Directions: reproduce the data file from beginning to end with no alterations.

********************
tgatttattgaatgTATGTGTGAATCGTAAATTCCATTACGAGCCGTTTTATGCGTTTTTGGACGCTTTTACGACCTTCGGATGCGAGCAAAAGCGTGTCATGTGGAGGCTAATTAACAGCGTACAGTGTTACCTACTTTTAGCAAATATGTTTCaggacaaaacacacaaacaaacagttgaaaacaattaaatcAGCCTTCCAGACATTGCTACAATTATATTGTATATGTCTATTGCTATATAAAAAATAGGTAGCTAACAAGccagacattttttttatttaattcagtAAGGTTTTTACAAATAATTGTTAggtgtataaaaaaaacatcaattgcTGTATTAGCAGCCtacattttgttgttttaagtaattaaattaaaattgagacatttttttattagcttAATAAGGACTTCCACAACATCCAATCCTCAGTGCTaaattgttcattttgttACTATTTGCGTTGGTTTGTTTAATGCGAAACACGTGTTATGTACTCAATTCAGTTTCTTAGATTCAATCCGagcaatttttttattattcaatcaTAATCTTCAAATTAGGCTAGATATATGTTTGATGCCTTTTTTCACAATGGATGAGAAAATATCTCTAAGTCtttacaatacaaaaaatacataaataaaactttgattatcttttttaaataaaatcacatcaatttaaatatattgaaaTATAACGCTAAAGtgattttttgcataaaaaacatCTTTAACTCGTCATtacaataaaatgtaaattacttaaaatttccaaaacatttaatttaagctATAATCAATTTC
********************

tgatttattgaatgTATGTGTGAATCGTAAATTCCATTACGAGCCGTTTTATGCGTTTTTGGACGCTTTTACGACCTTCGGATGCGAGCAAAAGCGTGTCATGTGGAGGCTAATTAACAGCGTACAGTGTTACCTACTTTTAGCAAATATGTTTCaggacaaaacacacaaacaaacagttgaaaacaattaaatcAGCCTTCCAGACATTGCTACAATTATATTGTATATGTCTATTGCTATATAAAAAATAGGTAGCTAACAAGccagacattttttttatttaattcagtAAGGTTTTTACAAATAATTGTTAggtgtataaaaaaaacatcaattgcTGTATTAGCAGCCtacattttgttgttttaagtaattaaattaaaattgagacatttttttattagcttAATAAGGACTTCCACAACATCCAATCCTCAGTGCTaaattgttcattttgttACTATTTGCGTTGGTTTGTTTAATGCGAAACACGTGTTATGTACTCAATTCAGTTTCTTAGATTCAATCCGagcaatttttttattattcaatcaTAATCTTCAAATTAGGCTAGATATATGTTTGATGCCTTTTTTCACAATGGATGAGAAAATATCTCTAAGTCtttacaatacaaaaaatacataaataaaactttgattatcttttttaaataaaatcacatcaatttaaatatattgaaaTATAACGCTAAAGtgattttttgcataaaaaacatCTTTAACTCGTCATtacaataaaatgtaaattacttaaaatttccaaaacatttaatttaagctATAATCAATTTC